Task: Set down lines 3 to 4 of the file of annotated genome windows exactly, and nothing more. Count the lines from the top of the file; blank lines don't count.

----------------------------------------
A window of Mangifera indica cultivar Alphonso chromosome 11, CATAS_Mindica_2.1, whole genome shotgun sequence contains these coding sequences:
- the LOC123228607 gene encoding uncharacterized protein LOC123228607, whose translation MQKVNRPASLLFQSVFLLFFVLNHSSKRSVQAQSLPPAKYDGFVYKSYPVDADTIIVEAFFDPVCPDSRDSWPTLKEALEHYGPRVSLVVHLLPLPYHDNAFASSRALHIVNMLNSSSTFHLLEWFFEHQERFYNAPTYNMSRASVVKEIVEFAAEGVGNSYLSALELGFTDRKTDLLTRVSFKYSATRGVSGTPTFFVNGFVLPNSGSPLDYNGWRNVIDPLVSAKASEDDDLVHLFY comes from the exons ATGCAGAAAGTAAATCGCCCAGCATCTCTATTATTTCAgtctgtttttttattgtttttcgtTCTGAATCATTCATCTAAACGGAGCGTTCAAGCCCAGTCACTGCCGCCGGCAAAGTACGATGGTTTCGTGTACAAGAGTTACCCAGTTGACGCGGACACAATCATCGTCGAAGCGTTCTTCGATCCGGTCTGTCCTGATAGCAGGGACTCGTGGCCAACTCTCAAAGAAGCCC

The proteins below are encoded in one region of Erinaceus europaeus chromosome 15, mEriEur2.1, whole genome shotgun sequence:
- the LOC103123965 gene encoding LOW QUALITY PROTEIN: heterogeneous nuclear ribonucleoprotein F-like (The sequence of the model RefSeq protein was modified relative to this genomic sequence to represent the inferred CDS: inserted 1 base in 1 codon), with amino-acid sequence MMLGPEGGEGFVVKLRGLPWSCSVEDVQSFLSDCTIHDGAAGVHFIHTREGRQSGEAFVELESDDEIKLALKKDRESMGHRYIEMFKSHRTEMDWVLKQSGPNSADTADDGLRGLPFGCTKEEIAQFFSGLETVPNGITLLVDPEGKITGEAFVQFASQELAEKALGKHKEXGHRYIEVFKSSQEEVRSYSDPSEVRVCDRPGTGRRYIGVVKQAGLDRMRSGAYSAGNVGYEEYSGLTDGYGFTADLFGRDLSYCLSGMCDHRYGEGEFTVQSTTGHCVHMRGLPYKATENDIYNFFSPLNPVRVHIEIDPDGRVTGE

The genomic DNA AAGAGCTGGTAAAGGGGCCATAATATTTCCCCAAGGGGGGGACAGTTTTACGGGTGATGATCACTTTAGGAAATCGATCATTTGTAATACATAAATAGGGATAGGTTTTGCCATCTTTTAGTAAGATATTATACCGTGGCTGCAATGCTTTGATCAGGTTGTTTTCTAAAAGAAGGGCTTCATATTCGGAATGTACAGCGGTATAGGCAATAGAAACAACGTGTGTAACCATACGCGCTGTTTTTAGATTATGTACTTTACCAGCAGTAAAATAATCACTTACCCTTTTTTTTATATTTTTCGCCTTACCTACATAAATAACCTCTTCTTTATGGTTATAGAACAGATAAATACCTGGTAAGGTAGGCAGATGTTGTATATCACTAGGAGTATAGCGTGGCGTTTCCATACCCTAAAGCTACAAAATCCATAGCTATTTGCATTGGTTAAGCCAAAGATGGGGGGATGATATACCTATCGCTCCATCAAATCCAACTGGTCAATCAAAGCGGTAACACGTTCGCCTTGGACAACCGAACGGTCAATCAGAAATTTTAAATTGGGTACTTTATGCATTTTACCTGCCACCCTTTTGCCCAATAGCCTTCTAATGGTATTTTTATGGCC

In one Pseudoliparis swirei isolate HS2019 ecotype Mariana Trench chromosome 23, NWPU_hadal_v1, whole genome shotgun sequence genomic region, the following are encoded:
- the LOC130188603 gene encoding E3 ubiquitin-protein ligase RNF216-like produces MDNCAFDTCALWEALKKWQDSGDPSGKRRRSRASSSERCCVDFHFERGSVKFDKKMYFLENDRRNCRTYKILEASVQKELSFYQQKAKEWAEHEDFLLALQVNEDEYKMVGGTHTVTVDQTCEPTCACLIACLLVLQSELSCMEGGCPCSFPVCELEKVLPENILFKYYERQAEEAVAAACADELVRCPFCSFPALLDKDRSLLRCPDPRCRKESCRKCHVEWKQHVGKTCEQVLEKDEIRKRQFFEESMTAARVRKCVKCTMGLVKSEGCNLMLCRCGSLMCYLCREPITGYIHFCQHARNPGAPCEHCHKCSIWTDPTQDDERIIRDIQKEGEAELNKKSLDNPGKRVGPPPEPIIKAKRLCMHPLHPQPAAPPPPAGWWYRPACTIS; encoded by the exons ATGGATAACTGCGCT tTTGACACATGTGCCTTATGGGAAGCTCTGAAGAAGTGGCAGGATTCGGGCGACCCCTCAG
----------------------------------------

The proteins below are encoded in one region of Erinaceus europaeus chromosome 15, mEriEur2.1, whole genome shotgun sequence:
- the LOC103123965 gene encoding LOW QUALITY PROTEIN: heterogeneous nuclear ribonucleoprotein F-like (The sequence of the model RefSeq protein was modified relative to this genomic sequence to represent the inferred CDS: inserted 1 base in 1 codon), with amino-acid sequence MMLGPEGGEGFVVKLRGLPWSCSVEDVQSFLSDCTIHDGAAGVHFIHTREGRQSGEAFVELESDDEIKLALKKDRESMGHRYIEMFKSHRTEMDWVLKQSGPNSADTADDGLRGLPFGCTKEEIAQFFSGLETVPNGITLLVDPEGKITGEAFVQFASQELAEKALGKHKEXGHRYIEVFKSSQEEVRSYSDPSEVRVCDRPGTGRRYIGVVKQAGLDRMRSGAYSAGNVGYEEYSGLTDGYGFTADLFGRDLSYCLSGMCDHRYGEGEFTVQSTTGHCVHMRGLPYKATENDIYNFFSPLNPVRVHIEIDPDGRVTGE